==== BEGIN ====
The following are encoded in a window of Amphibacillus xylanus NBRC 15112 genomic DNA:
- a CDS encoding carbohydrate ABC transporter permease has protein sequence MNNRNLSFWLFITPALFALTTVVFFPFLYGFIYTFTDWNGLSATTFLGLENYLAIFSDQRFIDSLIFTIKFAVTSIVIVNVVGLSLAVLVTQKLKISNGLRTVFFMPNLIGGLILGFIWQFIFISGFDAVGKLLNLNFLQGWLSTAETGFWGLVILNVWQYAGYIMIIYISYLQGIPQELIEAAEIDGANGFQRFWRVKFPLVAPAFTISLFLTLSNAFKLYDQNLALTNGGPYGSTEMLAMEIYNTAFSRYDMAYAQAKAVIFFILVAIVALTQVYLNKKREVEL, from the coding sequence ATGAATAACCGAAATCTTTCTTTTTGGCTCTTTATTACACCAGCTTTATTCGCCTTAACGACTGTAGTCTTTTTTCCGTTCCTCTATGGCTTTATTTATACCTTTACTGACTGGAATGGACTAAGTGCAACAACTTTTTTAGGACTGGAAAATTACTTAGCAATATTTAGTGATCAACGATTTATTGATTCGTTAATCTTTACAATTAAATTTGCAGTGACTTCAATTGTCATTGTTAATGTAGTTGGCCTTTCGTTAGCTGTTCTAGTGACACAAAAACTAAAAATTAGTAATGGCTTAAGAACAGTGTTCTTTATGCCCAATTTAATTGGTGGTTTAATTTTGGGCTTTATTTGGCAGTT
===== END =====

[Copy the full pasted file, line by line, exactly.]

The following are encoded in a window of Amphibacillus xylanus NBRC 15112 genomic DNA:
- a CDS encoding carbohydrate ABC transporter permease has protein sequence MNNRNLSFWLFITPALFALTTVVFFPFLYGFIYTFTDWNGLSATTFLGLENYLAIFSDQRFIDSLIFTIKFAVTSIVIVNVVGLSLAVLVTQKLKISNGLRTVFFMPNLIGGLILGFIWQFIFISGFDAVGKLLNLNFLQGWLSTAETGFWGLVILNVWQYAGYIMIIYISYLQGIPQELIEAAEIDGANGFQRFWRVKFPLVAPAFTISLFLTLSNAFKLYDQNLALTNGGPYGSTEMLAMEIYNTAFSRYDMAYAQAKAVIFFILVAIVALTQVYLNKKREVEL, from the coding sequence ATGAATAACCGAAATCTTTCTTTTTGGCTCTTTATTACACCAGCTTTATTCGCCTTAACGACTGTAGTCTTTTTTCCGTTCCTCTATGGCTTTATTTATACCTTTACTGACTGGAATGGACTAAGTGCAACAACTTTTTTAGGACTGGAAAATTACTTAGCAATATTTAGTGATCAACGATTTATTGATTCGTTAATCTTTACAATTAAATTTGCAGTGACTTCAATTGTCATTGTTAATGTAGTTGGCCTTTCGTTAGCTGTTCTAGTGACACAAAAACTAAAAATTAGTAATGGCTTAAGAACAGTGTTCTTTATGCCCAATTTAATTGGTGGTTTAATTTTGGGCTTTATTTGGCAGTT